Mining in focus: Time to go with the flow

There are many benefits to using pumpable emulsion explosives in underground mines, write Gerrie Bezuidenhout and Dr Nicolaas Steenkamp.

Burnstone gold mine 070
The advent of emulsion explosives eliminates the need to store explosives in the underground working environment.
Image credit: Leon Louw

Pumpable emulsion explosives have been available for more than two decades. Recent debates in the underground mining industry have focused on the efficiency and safety of this relatively new technology. The conservative school of thought holds that conventional blasting methods are more productive and efficient, while a more modern approach considers that emulsion is much safer than traditional blasting. 

Conventional explosives, in the form of factory-packaged final products, are delivered to the mine and stored in an explosives bunker on surface, before being dispatched underground and distributed to the faces for blasting. In contrast, the components of pumpable explosives are mixed together by the delivery system and then pumped directly into the blasthole.

Benefits of emulsion

The benefits of pumpable explosives compared to conventional explosives are many, but the primary consideration is that of safety, and not having to be treated with the same stringent regulations as conventional explosives. The use of UN Classified Class 1 explosives is much more arduous, time consuming, and regulatory binding than the use of UN Classified Class 5.1 blasting agents. The pumpable emulsion system is a Classification 5.1 oxidiser until it is sensitised during the charging process at the face, and therefore only becomes an explosive within the blasthole. As a result, the legislation applicable to their storage and transportation is also significantly less stringent, easing the burden of explosive control on the underground operation. This in turn requires less labour to ensure explosives are handled in accordance with regulations for magazine masters and transport personnel.

Other advantages of using pumpable emulsion explosives include improved productivity of the charging crew, and potentially reducing the overall cost for blasting and drilling operations. The increased blast performance of such products is also notable. However, despite its obvious benefits, the uptake by underground mines in South Africa has been slow, to say the least. Many mines have not yet adopted this technology.

Emulsion composition

Emulsion explosives were first patented by Americans Richard Egly and Albert Neckar in 1961, and were introduced into South African underground tabular mining operations in cartridge form in the early 1980s. Since then, the technology has advanced to ensure that it is safe to be pumped through a pumping system and delivered directly into the blasting hole.

Burnstone gold mine 043
Drilling according to the blasting pattern at the now defunct Burnstone underground gold mine in 2012.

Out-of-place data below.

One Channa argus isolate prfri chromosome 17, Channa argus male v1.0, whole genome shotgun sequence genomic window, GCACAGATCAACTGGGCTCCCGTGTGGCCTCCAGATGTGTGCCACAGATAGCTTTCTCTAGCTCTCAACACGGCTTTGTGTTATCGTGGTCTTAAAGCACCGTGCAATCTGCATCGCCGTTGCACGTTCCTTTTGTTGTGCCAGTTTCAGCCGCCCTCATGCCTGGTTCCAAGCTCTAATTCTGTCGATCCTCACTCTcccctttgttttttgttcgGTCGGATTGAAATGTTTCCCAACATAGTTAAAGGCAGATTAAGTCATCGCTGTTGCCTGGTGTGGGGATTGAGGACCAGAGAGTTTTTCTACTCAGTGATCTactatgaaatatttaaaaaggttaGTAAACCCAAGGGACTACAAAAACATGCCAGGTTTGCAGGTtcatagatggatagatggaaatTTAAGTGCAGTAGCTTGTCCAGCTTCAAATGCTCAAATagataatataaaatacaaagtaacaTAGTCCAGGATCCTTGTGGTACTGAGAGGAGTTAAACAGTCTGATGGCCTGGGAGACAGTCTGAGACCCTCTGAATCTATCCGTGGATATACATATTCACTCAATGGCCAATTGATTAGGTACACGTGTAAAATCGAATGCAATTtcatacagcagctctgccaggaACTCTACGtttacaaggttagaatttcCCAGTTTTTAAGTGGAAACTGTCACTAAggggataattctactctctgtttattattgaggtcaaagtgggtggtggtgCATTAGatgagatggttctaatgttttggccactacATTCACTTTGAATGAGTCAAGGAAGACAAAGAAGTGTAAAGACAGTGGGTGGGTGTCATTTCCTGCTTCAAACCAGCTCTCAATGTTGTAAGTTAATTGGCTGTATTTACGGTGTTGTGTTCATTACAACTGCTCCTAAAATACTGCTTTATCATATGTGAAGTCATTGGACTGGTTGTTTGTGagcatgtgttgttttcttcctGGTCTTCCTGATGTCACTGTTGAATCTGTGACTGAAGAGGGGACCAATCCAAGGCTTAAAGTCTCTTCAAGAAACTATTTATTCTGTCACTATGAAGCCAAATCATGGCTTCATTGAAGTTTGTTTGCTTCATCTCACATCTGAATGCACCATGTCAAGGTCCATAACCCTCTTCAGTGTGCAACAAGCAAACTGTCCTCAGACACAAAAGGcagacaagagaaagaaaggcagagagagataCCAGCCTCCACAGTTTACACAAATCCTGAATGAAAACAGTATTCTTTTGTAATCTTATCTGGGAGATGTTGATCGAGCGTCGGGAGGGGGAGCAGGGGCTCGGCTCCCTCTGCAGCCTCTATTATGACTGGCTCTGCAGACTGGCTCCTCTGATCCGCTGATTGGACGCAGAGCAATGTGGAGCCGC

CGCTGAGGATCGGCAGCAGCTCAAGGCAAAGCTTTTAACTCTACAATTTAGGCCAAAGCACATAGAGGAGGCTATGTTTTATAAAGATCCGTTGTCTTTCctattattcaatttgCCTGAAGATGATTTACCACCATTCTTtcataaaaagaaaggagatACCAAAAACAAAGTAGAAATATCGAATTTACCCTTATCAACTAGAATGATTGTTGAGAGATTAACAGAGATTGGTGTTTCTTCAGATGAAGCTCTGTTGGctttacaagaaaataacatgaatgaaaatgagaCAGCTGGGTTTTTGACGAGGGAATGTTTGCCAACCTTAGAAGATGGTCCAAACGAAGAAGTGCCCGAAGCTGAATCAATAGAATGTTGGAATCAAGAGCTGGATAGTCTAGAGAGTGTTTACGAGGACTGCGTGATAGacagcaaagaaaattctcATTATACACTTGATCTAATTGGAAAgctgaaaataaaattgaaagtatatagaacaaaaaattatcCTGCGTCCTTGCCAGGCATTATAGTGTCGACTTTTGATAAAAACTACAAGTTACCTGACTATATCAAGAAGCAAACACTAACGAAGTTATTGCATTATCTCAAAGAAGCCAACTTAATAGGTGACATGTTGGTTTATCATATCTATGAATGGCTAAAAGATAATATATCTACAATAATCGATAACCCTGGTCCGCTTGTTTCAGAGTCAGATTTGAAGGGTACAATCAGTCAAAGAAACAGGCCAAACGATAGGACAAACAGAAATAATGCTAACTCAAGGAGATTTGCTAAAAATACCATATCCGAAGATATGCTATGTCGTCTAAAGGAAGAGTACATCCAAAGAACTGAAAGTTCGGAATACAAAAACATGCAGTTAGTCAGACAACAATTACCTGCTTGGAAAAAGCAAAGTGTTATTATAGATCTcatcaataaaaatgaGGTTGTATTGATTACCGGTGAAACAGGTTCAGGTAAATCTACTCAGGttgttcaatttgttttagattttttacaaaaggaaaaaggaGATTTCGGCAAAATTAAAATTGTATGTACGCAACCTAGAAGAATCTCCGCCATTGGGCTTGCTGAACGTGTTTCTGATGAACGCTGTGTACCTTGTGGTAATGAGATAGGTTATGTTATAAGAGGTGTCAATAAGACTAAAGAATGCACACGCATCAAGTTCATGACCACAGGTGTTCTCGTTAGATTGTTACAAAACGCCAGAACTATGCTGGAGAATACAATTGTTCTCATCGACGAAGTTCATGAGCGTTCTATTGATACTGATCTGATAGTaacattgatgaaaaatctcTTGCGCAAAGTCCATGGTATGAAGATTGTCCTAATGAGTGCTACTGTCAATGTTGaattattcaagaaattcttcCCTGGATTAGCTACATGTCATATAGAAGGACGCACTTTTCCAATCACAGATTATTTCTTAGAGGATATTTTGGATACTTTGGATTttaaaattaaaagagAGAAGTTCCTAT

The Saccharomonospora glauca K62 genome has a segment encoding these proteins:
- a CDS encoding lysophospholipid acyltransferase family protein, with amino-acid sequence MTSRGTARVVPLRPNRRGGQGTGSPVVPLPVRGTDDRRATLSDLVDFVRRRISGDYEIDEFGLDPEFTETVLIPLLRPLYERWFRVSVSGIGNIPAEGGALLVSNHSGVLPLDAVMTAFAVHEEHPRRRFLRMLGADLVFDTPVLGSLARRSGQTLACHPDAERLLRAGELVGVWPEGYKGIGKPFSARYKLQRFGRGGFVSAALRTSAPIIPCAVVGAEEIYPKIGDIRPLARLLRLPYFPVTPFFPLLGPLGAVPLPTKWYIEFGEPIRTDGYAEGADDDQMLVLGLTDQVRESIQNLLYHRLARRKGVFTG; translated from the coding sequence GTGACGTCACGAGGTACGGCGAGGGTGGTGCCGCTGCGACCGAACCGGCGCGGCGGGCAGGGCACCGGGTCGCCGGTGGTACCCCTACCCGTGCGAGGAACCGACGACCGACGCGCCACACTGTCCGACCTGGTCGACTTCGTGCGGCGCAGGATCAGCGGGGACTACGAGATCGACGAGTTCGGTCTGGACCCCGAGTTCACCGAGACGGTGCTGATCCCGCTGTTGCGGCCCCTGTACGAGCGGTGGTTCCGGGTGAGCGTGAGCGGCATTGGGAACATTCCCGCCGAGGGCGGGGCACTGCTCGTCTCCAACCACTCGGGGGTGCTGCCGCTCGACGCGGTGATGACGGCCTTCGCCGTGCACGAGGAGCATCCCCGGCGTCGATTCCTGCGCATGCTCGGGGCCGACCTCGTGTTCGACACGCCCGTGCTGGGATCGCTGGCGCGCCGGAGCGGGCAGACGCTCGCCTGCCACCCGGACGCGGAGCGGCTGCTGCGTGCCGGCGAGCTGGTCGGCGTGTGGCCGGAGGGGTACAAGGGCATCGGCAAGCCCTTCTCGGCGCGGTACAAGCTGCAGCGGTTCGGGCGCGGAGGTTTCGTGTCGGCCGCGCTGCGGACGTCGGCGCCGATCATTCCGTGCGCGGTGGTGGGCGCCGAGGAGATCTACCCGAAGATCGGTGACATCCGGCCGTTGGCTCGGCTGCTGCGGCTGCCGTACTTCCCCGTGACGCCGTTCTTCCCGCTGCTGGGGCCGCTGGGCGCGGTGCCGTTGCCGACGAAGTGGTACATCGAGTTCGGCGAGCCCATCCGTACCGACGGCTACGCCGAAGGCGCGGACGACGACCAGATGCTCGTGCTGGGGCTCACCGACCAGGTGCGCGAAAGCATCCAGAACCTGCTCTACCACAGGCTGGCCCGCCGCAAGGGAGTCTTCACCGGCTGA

Image credit: Leon Louw

Emulsion explosives are composed of two immiscible liquids with anaqueous oxidiser phase and a fuel oil phase making up the explosive. During the manufacturing process, the aqueous ammonium nitrate phase of the emulsion is divided repeatedly through a blending process, forming microscopic droplets of oxidiser suspended within the oil matrix. The microscopic size ensures an even distribution of oxidiser droplets within the matrix, which creates the intimacy of the oxidiser and fuel within the emulsion. The intimacy achieved through this process is higher than in ammonium nitrate fuel oil (ANFO) and slurry explosives. This results in emulsion being insoluble in water, making it ideal for use in wet mining operations, where it displaces water within wet blastholes due to the high initial density. This has been a huge benefit especially in bottom holes or holes sloping downwards, which are normally prone to water accumulation.

Improved fragmentation

Due to the intimacy between the constituents of the explosives, the emission of noxious gases is less than that of packaged explosives, while it ensures a comparatively high velocity of detonation (VOD) of pumpable emulsions. The high VOD of pumpable emulsions deliver a greater percentage of energy to the rock through shock (wave) energy as opposed to gas (expansive) energy, increasing the fragmentation of ore and reducing over-break and damage to surrounding rock strata.

Within this statement lies the age-old drive to ensure stability of surrounding rock and reduction of dilution of ore. This would be hugely beneficial to narrow reef mining and only within the last two years have significant strides been made to supply a product for this application by respective explosive suppliers.

The first applications of pumpable explosives were in opencast operations and in trackless mechanised mines that have large excavations. This is because a utility vehicle (usually fitted with an emulsion cassette) is required to transport the emulsion down the shaft and to effectively charge the development ends that are accessible. These units use pumps to pump the emulsion from the containers to the blastholes and also ensure the mix with the gassing agent, resulting in the emulsion turning into an explosive.

Face drilling of blast holes
Face drilling of blastholes in an underground gold mine.
Image credit: Dr Nicolaas Steenkamp